Assistant Minister to the Prime Minister, Andrew Gee, this week concluded the consultation process regarding proposed changes to the Tasmanian Freight Equalisation Scheme (TFES) in Launceston.
Mr Gee said there were positive and constructive conversations with stakeholders on the proposal to expand the TFES Scheme to include goods imported to Tasmania via a mainland port, where no Australian manufactured equivalents exist.
Currently the TFES scheme excludes assistance for goods imported to Australia from overseas which have not undergone a manufacturing process on the mainland.
“Over the past week we held Australian Government forums in Launceston, Devonport and Hobart,” Mr Gee said.
“I also met with the Tasmanian Logistics Committee and representatives from TasPorts.”
“The purpose was to make sure that if the scheme is expanded, there are no unintended impacts for Tasmanian or mainland manufacturers.
“There has been strong support for the expansion of the TFES and there were no show-stoppers in terms of industries or companies saying we shouldn’t be going down this path,” Mr Gee noted.
“Local businesses have however raised some important issues that would need to be addressed. These include the need for a simple and efficient process for determining whether there is an Australian-made equivalent, and also what is to happen in cases where an Australian-made equivalent may theoretically exist, but in reality can’t be supplied in the volumes or grades required.”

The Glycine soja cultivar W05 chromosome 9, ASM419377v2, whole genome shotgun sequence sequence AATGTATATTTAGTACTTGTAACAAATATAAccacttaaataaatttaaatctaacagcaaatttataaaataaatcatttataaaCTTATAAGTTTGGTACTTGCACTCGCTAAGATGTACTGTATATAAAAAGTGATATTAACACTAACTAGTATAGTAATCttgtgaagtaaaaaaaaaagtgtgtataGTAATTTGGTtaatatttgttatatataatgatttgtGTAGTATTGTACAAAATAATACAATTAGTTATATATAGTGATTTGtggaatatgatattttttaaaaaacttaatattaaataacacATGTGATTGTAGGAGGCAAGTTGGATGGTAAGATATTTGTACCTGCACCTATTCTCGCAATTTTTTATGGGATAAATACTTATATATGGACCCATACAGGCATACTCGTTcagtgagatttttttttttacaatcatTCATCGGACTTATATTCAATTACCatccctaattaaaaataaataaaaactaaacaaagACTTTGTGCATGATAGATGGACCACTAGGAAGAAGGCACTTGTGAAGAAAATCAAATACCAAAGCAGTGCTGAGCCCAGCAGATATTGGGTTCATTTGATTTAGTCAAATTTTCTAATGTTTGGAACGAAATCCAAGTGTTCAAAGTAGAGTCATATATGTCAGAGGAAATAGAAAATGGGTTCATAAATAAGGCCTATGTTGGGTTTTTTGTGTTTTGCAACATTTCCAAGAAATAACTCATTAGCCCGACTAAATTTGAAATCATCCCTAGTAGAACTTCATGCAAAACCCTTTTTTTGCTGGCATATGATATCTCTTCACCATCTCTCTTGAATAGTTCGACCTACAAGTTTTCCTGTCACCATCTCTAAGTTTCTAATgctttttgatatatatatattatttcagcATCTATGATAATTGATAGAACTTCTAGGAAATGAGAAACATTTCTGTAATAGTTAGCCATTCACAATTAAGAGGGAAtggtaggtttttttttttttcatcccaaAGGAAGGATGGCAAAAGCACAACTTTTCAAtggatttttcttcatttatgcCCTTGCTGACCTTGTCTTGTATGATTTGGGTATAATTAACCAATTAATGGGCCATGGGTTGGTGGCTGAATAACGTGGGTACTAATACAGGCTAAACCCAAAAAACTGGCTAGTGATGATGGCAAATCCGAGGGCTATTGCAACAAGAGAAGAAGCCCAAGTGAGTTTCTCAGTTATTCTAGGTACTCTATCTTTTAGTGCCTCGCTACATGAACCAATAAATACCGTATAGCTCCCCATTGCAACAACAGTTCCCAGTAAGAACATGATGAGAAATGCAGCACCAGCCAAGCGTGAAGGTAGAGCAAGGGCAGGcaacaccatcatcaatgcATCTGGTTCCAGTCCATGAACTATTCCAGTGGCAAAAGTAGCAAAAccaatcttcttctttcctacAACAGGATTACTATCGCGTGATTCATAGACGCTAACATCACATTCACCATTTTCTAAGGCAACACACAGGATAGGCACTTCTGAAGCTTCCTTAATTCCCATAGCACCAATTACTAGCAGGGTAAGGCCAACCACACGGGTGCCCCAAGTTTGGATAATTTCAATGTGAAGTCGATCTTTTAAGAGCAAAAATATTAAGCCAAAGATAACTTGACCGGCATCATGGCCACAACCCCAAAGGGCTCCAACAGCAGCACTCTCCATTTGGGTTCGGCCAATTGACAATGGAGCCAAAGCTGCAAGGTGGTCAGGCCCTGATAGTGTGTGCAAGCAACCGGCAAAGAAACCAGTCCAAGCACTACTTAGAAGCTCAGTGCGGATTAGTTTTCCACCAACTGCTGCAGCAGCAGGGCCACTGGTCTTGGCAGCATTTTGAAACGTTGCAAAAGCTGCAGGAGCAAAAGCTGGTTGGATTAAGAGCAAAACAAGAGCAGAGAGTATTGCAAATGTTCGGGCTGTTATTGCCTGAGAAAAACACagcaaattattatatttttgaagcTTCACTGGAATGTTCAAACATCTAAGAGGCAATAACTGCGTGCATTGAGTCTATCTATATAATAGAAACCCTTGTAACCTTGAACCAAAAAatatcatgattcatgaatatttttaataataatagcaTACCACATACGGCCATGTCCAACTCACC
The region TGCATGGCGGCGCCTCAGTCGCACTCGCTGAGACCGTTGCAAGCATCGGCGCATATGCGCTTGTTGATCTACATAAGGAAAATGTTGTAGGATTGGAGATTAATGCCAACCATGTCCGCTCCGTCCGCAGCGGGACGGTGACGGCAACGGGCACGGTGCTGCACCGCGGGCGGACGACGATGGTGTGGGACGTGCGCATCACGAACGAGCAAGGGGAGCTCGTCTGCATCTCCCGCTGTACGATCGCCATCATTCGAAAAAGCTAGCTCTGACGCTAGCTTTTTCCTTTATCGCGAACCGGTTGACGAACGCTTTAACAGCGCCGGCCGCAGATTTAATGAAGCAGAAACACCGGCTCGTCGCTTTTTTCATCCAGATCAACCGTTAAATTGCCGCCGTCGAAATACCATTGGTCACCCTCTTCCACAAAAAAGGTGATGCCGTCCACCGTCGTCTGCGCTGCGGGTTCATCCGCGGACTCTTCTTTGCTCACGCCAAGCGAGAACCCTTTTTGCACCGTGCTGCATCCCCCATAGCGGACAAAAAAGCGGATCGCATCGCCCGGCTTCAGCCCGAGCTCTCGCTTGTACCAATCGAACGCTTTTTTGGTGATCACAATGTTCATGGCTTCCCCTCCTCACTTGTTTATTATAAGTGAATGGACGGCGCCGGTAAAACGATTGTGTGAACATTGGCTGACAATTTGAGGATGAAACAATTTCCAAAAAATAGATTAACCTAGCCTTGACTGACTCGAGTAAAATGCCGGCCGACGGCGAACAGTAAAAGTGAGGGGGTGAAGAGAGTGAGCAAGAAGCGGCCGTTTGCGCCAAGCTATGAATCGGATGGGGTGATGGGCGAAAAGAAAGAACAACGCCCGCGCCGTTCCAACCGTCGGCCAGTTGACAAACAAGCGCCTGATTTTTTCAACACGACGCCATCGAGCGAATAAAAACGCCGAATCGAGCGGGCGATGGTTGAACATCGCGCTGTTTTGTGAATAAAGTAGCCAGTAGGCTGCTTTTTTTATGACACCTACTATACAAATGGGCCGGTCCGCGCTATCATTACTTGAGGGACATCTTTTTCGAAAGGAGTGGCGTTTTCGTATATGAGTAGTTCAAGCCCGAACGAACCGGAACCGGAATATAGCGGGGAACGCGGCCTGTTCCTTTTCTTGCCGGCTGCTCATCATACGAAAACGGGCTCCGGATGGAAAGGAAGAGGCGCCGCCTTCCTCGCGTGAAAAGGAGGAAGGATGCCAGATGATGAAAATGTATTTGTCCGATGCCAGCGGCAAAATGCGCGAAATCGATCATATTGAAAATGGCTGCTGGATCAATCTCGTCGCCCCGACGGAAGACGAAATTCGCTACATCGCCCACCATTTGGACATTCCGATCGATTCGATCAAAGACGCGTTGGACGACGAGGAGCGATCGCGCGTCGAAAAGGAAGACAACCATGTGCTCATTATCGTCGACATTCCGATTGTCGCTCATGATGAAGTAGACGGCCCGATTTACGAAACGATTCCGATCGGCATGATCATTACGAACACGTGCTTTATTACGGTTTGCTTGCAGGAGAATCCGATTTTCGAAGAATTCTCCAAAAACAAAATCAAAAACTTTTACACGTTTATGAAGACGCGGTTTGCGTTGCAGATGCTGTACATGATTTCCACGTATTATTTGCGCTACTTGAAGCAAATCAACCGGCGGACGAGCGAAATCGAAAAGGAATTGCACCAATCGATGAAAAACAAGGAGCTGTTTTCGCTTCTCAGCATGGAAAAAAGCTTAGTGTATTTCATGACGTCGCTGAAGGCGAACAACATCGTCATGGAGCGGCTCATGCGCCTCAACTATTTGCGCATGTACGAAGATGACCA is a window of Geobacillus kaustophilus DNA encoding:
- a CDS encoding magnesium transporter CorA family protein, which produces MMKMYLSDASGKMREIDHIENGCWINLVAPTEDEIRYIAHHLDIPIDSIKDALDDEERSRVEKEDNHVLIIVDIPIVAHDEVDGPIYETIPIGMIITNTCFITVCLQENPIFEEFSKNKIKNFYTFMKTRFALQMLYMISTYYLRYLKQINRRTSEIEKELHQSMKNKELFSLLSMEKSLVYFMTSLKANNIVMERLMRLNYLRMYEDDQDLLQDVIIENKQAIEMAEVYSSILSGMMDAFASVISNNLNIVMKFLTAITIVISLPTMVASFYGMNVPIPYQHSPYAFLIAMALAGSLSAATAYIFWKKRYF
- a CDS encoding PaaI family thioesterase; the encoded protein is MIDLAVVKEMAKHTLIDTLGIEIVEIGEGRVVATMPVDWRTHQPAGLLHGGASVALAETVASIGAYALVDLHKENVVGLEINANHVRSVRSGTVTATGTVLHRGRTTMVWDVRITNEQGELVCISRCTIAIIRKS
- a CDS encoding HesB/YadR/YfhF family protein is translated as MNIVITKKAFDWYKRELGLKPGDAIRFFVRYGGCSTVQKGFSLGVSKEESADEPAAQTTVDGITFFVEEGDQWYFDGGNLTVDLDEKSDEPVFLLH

Mr Gee said the sessions were extremely positive and the Australian Government will take all of the suggestions on board in making a decision on the proposed expansion of the TFES – which should occur in early 2020.
“I’d like to thank all of the individuals, businesses and organisations that participated in the consultation process. It will crucial in ensuring that if the scheme is expanded, it operates in the most user-friendly way possible for Tasmanians, and that it doesn’t adversely affect Aussie jobs and manufacturing,” Mr Gee stressed.
“We want to make sure that if we go ahead with ramping up TFES in this way, we get it right the first time.”
“Besides the constructive conversations we’ve had on improving the TFES, the other thing which shone through in the consultation process was the very positive attitude to economic activity and growth in Tasmania.
“You can feel the economic momentum down here – Tassie industry certainly has plenty of mojo at the moment, which augurs well for the future. We want to make sure that Tasmania continues to have every opportunity to compete on a level playing field with the mainland,” Mr Gee concluded.
The proposed expansion of the TFES Scheme to include goods imported to Tasmania via an Australian port where there is no Australian-made equivalent follows recently announced TFES improvements to:
- Increase assistance for high density goods to 100 per cent,
- Reduce claim processing time from 35 days to 30 days, and
- Introduce interest on late payments beyond the 30 days
These three elements were introduced on 1 October and have already made a big impact on the Tasmanian freight industry.